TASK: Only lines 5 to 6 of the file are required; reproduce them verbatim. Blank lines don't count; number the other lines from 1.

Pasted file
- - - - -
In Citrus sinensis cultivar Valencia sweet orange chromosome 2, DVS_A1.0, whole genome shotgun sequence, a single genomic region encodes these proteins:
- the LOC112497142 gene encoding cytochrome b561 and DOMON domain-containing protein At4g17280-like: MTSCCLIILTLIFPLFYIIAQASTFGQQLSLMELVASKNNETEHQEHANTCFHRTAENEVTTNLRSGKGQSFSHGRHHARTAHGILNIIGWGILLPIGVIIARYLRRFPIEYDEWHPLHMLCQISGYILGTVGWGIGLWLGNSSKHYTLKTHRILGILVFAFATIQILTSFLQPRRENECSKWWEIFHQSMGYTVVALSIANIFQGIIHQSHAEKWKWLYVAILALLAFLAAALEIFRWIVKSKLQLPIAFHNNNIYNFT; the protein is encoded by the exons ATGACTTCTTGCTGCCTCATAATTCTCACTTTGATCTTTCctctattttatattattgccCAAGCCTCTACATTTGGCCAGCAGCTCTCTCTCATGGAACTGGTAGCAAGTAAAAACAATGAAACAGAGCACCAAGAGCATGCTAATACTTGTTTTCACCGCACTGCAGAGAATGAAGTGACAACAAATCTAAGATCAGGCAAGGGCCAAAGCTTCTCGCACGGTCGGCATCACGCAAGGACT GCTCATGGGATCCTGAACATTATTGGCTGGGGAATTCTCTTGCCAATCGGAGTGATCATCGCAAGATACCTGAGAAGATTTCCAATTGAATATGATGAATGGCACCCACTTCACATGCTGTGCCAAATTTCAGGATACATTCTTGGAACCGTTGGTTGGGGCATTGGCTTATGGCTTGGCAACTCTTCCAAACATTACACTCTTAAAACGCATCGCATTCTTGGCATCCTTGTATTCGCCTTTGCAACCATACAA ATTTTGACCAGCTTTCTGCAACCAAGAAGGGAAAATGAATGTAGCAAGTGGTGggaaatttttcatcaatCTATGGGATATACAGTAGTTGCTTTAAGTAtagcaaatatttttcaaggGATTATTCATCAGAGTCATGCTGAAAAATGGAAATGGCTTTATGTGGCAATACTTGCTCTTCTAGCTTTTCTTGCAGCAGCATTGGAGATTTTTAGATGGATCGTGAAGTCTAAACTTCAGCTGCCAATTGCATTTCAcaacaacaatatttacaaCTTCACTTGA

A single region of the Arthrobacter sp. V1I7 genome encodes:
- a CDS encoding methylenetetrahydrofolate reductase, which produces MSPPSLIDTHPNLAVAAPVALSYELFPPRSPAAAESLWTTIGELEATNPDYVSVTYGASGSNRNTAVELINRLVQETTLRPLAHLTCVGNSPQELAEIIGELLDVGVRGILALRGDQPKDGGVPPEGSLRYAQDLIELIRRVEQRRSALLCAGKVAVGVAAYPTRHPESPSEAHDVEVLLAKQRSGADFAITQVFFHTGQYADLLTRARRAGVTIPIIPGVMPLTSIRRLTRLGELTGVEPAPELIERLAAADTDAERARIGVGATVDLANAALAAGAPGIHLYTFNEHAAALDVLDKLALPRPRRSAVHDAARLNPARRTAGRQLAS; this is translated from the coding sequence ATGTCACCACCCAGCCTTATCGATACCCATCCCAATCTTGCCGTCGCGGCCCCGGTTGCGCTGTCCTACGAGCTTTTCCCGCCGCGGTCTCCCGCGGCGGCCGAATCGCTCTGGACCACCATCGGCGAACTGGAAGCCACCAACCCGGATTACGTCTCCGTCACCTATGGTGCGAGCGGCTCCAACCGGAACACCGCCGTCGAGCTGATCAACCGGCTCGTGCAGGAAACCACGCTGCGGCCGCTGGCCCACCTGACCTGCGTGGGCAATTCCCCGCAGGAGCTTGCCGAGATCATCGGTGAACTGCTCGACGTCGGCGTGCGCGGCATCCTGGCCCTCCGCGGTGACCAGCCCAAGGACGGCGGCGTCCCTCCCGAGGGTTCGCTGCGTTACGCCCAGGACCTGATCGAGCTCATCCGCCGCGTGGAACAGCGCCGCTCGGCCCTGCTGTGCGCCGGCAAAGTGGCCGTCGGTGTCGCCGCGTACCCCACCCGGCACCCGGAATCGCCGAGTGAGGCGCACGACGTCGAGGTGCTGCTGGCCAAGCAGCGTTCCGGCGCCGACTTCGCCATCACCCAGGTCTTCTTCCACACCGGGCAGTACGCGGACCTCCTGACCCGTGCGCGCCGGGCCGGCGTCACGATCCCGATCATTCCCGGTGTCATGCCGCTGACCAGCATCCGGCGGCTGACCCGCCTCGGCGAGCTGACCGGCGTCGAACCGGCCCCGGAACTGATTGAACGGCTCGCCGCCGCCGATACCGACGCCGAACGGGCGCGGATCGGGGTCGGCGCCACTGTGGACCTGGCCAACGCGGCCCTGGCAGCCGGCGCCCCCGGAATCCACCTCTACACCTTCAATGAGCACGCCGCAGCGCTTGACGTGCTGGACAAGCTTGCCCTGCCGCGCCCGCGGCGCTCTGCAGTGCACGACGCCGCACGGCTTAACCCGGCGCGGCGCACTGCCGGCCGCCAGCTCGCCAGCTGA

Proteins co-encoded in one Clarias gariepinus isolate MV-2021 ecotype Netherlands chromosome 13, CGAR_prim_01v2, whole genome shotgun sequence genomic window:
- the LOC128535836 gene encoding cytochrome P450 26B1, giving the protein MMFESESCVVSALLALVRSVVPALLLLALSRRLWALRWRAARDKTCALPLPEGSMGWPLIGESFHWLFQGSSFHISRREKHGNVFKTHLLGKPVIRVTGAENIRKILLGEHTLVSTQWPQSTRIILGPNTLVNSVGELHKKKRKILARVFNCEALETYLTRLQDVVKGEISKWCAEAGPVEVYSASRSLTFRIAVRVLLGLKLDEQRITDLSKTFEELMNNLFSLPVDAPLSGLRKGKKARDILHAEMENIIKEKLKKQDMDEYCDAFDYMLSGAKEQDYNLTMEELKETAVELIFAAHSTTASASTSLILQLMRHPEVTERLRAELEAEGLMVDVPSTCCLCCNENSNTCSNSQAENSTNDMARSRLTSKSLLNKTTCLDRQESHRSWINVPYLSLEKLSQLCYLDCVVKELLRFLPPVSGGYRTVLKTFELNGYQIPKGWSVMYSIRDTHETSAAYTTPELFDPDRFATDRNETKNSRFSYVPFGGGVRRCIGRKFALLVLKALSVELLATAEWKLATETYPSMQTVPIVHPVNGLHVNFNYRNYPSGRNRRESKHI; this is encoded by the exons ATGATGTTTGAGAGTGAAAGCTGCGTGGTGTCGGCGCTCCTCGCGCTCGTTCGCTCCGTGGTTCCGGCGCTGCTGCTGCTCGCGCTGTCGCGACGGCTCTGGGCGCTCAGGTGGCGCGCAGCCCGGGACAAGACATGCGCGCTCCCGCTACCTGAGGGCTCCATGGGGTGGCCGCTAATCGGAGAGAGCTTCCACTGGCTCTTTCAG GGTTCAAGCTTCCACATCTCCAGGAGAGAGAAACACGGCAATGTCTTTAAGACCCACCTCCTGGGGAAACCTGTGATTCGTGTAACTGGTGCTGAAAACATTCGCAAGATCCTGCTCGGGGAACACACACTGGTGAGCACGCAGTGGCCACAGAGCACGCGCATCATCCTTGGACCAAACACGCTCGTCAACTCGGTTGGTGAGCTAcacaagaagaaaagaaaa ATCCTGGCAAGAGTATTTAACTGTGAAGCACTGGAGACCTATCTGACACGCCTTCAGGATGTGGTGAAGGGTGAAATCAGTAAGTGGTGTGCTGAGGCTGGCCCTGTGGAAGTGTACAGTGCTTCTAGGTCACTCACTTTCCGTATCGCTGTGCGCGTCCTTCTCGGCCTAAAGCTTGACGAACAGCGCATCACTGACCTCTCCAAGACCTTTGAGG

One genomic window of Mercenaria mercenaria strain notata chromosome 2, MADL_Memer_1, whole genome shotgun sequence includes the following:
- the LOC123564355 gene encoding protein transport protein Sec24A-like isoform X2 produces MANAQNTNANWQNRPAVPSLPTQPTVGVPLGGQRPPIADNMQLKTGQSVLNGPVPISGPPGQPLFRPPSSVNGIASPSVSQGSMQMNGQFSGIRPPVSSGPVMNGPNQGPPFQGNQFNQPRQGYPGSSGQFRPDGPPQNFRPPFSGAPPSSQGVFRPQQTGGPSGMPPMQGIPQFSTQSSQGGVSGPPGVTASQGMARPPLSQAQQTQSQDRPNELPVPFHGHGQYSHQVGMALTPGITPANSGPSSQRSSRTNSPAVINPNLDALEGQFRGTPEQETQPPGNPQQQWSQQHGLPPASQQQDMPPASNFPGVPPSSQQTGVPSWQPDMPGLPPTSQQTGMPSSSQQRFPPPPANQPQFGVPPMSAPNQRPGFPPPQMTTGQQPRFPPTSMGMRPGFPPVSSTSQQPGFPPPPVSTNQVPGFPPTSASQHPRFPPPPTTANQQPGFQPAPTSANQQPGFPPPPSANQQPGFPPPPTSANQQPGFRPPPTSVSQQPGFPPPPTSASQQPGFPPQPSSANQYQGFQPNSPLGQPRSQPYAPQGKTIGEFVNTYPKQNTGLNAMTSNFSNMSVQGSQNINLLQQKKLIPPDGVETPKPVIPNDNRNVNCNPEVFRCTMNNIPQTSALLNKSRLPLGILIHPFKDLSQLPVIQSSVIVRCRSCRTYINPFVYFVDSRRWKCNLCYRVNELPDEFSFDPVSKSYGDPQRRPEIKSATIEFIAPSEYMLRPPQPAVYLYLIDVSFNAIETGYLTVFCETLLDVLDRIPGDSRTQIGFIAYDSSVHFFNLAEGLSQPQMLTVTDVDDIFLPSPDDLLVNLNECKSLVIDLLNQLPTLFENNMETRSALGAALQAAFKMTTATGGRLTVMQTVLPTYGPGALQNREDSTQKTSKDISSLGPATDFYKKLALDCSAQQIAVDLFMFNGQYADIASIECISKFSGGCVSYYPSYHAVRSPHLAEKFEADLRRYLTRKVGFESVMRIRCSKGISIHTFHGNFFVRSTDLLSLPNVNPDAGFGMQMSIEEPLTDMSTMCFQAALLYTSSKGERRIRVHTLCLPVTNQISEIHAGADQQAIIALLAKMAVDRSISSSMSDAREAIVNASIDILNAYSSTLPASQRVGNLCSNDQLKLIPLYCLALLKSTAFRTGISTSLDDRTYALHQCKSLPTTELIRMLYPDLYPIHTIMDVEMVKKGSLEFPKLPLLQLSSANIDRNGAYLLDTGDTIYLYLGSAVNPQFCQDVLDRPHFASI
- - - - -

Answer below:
Proteins co-encoded in one Clarias gariepinus isolate MV-2021 ecotype Netherlands chromosome 13, CGAR_prim_01v2, whole genome shotgun sequence genomic window:
- the LOC128535836 gene encoding cytochrome P450 26B1, giving the protein MMFESESCVVSALLALVRSVVPALLLLALSRRLWALRWRAARDKTCALPLPEGSMGWPLIGESFHWLFQGSSFHISRREKHGNVFKTHLLGKPVIRVTGAENIRKILLGEHTLVSTQWPQSTRIILGPNTLVNSVGELHKKKRKILARVFNCEALETYLTRLQDVVKGEISKWCAEAGPVEVYSASRSLTFRIAVRVLLGLKLDEQRITDLSKTFEELMNNLFSLPVDAPLSGLRKGKKARDILHAEMENIIKEKLKKQDMDEYCDAFDYMLSGAKEQDYNLTMEELKETAVELIFAAHSTTASASTSLILQLMRHPEVTERLRAELEAEGLMVDVPSTCCLCCNENSNTCSNSQAENSTNDMARSRLTSKSLLNKTTCLDRQESHRSWINVPYLSLEKLSQLCYLDCVVKELLRFLPPVSGGYRTVLKTFELNGYQIPKGWSVMYSIRDTHETSAAYTTPELFDPDRFATDRNETKNSRFSYVPFGGGVRRCIGRKFALLVLKALSVELLATAEWKLATETYPSMQTVPIVHPVNGLHVNFNYRNYPSGRNRRESKHI; this is encoded by the exons ATGATGTTTGAGAGTGAAAGCTGCGTGGTGTCGGCGCTCCTCGCGCTCGTTCGCTCCGTGGTTCCGGCGCTGCTGCTGCTCGCGCTGTCGCGACGGCTCTGGGCGCTCAGGTGGCGCGCAGCCCGGGACAAGACATGCGCGCTCCCGCTACCTGAGGGCTCCATGGGGTGGCCGCTAATCGGAGAGAGCTTCCACTGGCTCTTTCAG GGTTCAAGCTTCCACATCTCCAGGAGAGAGAAACACGGCAATGTCTTTAAGACCCACCTCCTGGGGAAACCTGTGATTCGTGTAACTGGTGCTGAAAACATTCGCAAGATCCTGCTCGGGGAACACACACTGGTGAGCACGCAGTGGCCACAGAGCACGCGCATCATCCTTGGACCAAACACGCTCGTCAACTCGGTTGGTGAGCTAcacaagaagaaaagaaaa ATCCTGGCAAGAGTATTTAACTGTGAAGCACTGGAGACCTATCTGACACGCCTTCAGGATGTGGTGAAGGGTGAAATCAGTAAGTGGTGTGCTGAGGCTGGCCCTGTGGAAGTGTACAGTGCTTCTAGGTCACTCACTTTCCGTATCGCTGTGCGCGTCCTTCTCGGCCTAAAGCTTGACGAACAGCGCATCACTGACCTCTCCAAGACCTTTGAGG